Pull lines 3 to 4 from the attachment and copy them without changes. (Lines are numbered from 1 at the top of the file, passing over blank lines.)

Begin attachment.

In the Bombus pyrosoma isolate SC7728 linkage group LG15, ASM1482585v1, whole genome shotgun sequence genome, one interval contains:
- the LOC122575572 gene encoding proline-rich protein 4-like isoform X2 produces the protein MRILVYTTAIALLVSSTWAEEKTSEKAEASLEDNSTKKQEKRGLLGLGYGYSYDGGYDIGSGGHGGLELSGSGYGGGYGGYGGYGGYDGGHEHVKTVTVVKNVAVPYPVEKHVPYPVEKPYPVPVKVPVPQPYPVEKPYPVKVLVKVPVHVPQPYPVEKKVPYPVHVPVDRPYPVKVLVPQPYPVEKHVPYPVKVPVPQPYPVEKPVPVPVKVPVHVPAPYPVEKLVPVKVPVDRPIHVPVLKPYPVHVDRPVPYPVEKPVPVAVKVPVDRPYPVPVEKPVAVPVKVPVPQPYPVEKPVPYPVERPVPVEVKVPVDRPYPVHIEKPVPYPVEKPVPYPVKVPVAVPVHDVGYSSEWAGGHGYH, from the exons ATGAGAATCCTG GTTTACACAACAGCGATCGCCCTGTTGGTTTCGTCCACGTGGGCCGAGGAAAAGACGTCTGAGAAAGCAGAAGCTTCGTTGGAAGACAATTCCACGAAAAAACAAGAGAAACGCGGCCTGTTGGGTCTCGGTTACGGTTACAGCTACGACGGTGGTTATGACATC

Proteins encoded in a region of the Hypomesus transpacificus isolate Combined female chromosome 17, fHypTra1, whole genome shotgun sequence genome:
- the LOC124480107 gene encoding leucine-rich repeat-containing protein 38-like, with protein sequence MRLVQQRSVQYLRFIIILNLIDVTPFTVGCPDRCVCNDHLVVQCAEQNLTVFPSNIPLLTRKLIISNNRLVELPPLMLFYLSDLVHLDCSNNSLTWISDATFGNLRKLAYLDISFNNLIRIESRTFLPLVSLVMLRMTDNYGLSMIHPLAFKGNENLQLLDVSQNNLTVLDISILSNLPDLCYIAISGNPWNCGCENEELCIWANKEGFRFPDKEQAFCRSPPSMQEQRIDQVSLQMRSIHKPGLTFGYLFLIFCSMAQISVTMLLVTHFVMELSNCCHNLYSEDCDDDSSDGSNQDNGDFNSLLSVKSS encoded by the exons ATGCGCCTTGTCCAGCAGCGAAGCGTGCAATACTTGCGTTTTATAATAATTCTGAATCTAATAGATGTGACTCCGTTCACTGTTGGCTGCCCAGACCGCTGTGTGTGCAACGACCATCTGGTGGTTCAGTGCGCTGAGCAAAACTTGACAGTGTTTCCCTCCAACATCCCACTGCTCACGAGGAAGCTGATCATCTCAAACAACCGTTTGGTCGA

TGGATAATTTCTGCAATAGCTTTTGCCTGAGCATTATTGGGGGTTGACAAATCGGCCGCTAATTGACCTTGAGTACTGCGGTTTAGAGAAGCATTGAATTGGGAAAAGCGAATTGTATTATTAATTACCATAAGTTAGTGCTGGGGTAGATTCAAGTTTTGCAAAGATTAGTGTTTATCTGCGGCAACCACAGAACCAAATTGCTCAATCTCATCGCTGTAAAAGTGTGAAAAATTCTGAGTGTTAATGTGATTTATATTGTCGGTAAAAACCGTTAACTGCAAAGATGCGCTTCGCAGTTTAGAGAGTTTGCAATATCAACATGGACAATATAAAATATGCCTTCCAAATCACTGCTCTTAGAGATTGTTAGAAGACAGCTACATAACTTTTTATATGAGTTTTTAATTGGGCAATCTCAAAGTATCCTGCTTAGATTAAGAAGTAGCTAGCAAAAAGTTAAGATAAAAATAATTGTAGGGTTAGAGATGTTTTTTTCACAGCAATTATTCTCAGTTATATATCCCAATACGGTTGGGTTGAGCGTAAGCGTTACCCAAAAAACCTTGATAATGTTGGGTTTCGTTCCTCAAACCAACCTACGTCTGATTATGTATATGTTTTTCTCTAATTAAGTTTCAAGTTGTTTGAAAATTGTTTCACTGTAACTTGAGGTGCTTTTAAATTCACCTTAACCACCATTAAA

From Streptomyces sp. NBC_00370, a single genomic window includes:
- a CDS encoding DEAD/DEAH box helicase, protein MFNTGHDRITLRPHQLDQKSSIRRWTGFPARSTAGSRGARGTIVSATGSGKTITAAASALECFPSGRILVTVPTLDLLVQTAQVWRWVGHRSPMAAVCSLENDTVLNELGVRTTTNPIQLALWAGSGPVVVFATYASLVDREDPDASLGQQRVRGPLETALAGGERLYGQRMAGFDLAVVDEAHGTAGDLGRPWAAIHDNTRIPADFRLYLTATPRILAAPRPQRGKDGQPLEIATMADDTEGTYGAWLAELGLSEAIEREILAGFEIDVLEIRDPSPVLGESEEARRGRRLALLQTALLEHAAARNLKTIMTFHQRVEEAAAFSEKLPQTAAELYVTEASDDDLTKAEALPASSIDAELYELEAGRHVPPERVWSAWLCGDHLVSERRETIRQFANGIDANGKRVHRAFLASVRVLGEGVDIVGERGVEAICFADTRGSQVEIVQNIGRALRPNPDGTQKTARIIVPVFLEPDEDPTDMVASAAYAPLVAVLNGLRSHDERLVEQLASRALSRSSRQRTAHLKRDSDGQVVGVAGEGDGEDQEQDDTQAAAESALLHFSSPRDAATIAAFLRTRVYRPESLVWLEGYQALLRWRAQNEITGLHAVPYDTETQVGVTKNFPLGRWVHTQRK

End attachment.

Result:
Proteins encoded in a region of the Hypomesus transpacificus isolate Combined female chromosome 17, fHypTra1, whole genome shotgun sequence genome:
- the LOC124480107 gene encoding leucine-rich repeat-containing protein 38-like, with protein sequence MRLVQQRSVQYLRFIIILNLIDVTPFTVGCPDRCVCNDHLVVQCAEQNLTVFPSNIPLLTRKLIISNNRLVELPPLMLFYLSDLVHLDCSNNSLTWISDATFGNLRKLAYLDISFNNLIRIESRTFLPLVSLVMLRMTDNYGLSMIHPLAFKGNENLQLLDVSQNNLTVLDISILSNLPDLCYIAISGNPWNCGCENEELCIWANKEGFRFPDKEQAFCRSPPSMQEQRIDQVSLQMRSIHKPGLTFGYLFLIFCSMAQISVTMLLVTHFVMELSNCCHNLYSEDCDDDSSDGSNQDNGDFNSLLSVKSS encoded by the exons ATGCGCCTTGTCCAGCAGCGAAGCGTGCAATACTTGCGTTTTATAATAATTCTGAATCTAATAGATGTGACTCCGTTCACTGTTGGCTGCCCAGACCGCTGTGTGTGCAACGACCATCTGGTGGTTCAGTGCGCTGAGCAAAACTTGACAGTGTTTCCCTCCAACATCCCACTGCTCACGAGGAAGCTGATCATCTCAAACAACCGTTTGGTCGA